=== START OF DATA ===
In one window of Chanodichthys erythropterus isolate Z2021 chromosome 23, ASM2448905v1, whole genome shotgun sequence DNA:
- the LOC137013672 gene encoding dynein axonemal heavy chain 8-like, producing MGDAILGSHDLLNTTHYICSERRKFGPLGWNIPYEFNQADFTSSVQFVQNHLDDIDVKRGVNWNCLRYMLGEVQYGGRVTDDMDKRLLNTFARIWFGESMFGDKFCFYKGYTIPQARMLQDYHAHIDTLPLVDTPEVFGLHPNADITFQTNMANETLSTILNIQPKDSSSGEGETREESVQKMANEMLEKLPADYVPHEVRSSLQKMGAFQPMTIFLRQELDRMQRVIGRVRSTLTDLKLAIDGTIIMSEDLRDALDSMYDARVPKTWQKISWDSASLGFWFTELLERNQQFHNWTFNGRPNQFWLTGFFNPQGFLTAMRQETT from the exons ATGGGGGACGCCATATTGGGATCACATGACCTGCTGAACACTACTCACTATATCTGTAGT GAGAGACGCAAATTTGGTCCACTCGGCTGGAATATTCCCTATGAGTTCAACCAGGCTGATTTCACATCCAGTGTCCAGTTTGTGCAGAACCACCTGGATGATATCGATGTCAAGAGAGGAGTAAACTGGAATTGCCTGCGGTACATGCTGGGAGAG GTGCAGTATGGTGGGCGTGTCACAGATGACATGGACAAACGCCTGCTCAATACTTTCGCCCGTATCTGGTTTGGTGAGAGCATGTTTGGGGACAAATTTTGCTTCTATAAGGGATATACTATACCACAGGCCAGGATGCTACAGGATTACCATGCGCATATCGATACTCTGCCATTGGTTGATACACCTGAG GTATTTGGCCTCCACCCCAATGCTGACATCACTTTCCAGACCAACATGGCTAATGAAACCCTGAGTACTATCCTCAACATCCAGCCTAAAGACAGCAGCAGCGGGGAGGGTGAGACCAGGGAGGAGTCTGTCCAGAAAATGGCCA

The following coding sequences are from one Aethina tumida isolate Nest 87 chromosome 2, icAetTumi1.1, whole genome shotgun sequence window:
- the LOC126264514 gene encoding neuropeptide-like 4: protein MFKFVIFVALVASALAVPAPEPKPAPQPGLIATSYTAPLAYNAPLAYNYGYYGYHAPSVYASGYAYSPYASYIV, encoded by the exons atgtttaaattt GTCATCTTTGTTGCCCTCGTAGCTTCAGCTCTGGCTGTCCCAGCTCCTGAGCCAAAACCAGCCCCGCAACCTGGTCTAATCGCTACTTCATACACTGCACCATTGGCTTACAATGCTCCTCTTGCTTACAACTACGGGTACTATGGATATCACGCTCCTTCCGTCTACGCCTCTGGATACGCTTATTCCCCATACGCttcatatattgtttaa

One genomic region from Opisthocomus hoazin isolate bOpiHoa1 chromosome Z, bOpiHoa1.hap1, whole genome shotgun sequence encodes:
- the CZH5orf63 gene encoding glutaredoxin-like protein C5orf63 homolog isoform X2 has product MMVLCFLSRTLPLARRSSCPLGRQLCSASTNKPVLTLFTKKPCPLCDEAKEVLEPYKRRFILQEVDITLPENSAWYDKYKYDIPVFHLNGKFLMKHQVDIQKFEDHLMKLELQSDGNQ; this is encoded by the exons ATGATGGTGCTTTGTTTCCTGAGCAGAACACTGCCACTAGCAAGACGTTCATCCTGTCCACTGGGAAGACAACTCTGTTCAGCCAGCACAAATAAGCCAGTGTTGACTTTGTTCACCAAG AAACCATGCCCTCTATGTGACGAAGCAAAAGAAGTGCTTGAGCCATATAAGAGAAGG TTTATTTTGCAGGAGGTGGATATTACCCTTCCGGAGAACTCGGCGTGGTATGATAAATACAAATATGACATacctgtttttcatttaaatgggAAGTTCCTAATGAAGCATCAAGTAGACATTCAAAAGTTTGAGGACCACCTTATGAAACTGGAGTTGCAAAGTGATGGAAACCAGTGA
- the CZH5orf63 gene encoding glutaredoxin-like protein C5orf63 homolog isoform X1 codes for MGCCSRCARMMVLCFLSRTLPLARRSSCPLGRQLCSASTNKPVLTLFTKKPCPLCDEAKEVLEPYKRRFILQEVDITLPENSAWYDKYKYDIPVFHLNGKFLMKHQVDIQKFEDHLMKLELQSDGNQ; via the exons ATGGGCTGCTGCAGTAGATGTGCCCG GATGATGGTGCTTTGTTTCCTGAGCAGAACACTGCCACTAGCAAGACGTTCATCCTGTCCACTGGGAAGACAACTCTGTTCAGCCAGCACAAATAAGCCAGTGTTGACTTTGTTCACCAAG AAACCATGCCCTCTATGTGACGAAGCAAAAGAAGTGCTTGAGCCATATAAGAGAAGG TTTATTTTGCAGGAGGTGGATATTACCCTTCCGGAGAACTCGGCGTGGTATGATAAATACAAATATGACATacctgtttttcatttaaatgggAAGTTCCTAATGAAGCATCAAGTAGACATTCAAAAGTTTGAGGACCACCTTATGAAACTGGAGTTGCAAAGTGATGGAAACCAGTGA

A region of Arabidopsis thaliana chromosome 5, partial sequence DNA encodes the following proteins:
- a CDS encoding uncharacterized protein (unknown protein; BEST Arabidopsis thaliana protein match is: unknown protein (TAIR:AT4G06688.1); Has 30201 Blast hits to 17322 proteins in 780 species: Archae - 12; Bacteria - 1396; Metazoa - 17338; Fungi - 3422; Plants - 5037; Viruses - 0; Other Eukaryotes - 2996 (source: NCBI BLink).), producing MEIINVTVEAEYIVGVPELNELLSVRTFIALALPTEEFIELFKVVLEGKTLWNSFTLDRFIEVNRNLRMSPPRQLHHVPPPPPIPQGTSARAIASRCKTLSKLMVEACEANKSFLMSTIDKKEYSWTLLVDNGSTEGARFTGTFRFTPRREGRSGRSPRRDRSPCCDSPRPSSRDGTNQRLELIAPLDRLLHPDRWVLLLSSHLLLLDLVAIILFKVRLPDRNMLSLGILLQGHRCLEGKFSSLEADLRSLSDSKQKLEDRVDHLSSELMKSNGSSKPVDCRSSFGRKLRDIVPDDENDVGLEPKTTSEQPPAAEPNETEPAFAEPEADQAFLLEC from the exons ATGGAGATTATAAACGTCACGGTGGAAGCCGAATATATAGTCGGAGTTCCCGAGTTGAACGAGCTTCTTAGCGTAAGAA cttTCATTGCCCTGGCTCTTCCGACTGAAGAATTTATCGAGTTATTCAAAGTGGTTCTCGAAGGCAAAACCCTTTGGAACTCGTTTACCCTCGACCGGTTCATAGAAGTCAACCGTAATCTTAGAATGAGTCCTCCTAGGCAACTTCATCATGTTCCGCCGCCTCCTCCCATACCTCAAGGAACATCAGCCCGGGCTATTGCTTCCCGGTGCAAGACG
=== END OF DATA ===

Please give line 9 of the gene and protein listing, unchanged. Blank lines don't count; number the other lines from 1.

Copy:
- a CDS encoding uncharacterized protein (unknown protein; BEST Arabidopsis thaliana protein match is: unknown protein (TAIR:AT4G06688.1); Has 30201 Blast hits to 17322 proteins in 780 species: Archae - 12; Bacteria - 1396; Metazoa - 17338; Fungi - 3422; Plants - 5037; Viruses - 0; Other Eukaryotes - 2996 (source: NCBI BLink).), producing MEIINVTVEAEYIVGVPELNELLSVRTFIALALPTEEFIELFKVVLEGKTLWNSFTLDRFIEVNRNLRMSPPRQLHHVPPPPPIPQGTSARAIASRCKTLSKLMVEACEANKSFLMSTIDKKEYSWTLLVDNGSTEGARFTGTFRFTPRREGRSGRSPRRDRSPCCDSPRPSSRDGTNQRLELIAPLDRLLHPDRWVLLLSSHLLLLDLVAIILFKVRLPDRNMLSLGILLQGHRCLEGKFSSLEADLRSLSDSKQKLEDRVDHLSSELMKSNGSSKPVDCRSSFGRKLRDIVPDDENDVGLEPKTTSEQPPAAEPNETEPAFAEPEADQAFLLEC from the exons ATGGAGATTATAAACGTCACGGTGGAAGCCGAATATATAGTCGGAGTTCCCGAGTTGAACGAGCTTCTTAGCGTAAGAA cttTCATTGCCCTGGCTCTTCCGACTGAAGAATTTATCGAGTTATTCAAAGTGGTTCTCGAAGGCAAAACCCTTTGGAACTCGTTTACCCTCGACCGGTTCATAGAAGTCAACCGTAATCTTAGAATGAGTCCTCCTAGGCAACTTCATCATGTTCCGCCGCCTCCTCCCATACCTCAAGGAACATCAGCCCGGGCTATTGCTTCCCGGTGCAAGACG